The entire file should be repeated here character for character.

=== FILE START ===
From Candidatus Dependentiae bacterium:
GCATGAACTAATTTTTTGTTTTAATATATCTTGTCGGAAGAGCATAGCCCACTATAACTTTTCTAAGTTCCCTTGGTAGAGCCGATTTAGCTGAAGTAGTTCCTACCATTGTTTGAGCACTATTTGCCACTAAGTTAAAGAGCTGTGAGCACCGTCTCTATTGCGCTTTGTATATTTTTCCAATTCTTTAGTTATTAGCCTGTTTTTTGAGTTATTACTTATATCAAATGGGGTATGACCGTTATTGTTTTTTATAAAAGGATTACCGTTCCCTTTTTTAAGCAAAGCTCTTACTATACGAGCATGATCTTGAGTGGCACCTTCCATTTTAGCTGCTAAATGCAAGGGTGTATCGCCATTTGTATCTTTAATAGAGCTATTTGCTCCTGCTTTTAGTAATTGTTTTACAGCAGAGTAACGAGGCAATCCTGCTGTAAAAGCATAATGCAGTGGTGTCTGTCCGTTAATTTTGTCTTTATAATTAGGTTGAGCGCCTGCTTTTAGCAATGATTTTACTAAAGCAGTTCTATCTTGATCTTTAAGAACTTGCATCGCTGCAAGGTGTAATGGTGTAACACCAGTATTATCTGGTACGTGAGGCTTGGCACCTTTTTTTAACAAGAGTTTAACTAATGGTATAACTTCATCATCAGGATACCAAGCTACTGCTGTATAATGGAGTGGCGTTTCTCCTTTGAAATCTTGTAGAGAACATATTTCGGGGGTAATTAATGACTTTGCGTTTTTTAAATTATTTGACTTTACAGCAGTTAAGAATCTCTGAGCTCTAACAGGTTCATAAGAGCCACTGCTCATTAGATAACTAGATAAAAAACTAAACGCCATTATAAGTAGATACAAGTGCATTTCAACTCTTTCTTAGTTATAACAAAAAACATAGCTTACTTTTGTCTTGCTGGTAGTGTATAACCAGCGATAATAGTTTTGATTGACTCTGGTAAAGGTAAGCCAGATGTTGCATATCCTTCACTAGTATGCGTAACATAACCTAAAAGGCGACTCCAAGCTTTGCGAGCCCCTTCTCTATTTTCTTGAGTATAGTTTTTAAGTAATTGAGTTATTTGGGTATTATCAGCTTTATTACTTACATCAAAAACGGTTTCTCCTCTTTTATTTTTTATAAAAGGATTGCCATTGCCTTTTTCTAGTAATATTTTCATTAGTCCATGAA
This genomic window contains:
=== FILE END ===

From Candidatus Dependentiae bacterium:
GCATGAACTAATTTTTTGTTTTAATATATCTTGTCGGAAGAGCATAGCCCACTATAACTTTTCTAAGTTCCCTTGGTAGAGCCGATTTAGCTGAAGTAGTTCCTACCATTGTTTGAGCACTATTTGCCACTAAGTTAAAGAGCTGTGAGCACCGTCTCTATTGCGCTTTGTATATTTTTCCAATTCTTTAGTTATTAGCCTGTTTTTTGAGTTATTACTTATATCAAATGGGGTATGACCGTTATTGTTTTTTATAAAAGGATTACCGTTCCCTTTTTTAAGCAAAGCTCTTACTATACGAGCATGATCTTGAGTGGCACCTTCCATTTTAGCTGCTAAATGCAAGGGTGTATCGCCATTTGTATCTTTAATAGAGCTATTTGCTCCTGCTTTTAGTAATTGTTTTACAGCAGAGTAACGAGGCAATCCTGCTGTAAAAGCATAATGCAGTGGTGTCTGTCCGTTAATTTTGTCTTTATAATTAGGTTGAGCGCCTGCTTTTAGCAATGATTTTACTAAAGCAGTTCTATCTTGATCTTTAAGAACTTGCATCGCTGCAAGGTGTAATGGTGTAACACCAGTATTATCTGGTACGTGAGGCTTGGCACCTTTTTTTAACAAGAGTTTAACTAATGGTATAACTTCATCATCAGGATACCAAGCTACTGCTGTATAATGGAGTGGCGTTTCTCCTTTGAAATCTTGTAGAGAACATATTTCGGGGGTAATTAATGACTTTGCGTTTTTTAAATTATTTGACTTTACAGCAGTTAAGAATCTCTGAGCTCTAACAGGTTCATAAGAGCCACTGCTCATTAGATAACTAGATAAAAAACTAAACGCCATTATAAGTAGATACAAGTGCATTTCAACTCTTTCTTAGTTATAACAAAAAACATAGCTTACTTTTGTCTTGCTGGTAGTGTATAACCAGCGATAATAGTTTTGATTGACTCTGGTAAAGGTAAGCCAGATGTTGCATATCCTTCACTAGTATGCGTAACATAACCTAAAAGGCGACTCCAAGCTTTGCGAGCCCCTTCTCTATTTTCTTGAGTATAGTTTTTAAGTAATTGAGTTATTTGGGTATTATCAGCTTTATTACTTACATCAAAAACGGTTTCTCCTCTTTTATTTTTTATAAAAGGATTGCCATTGCCTTTTTCTAGTAATATTTTCATTAGTCCATGAA
This genomic window contains: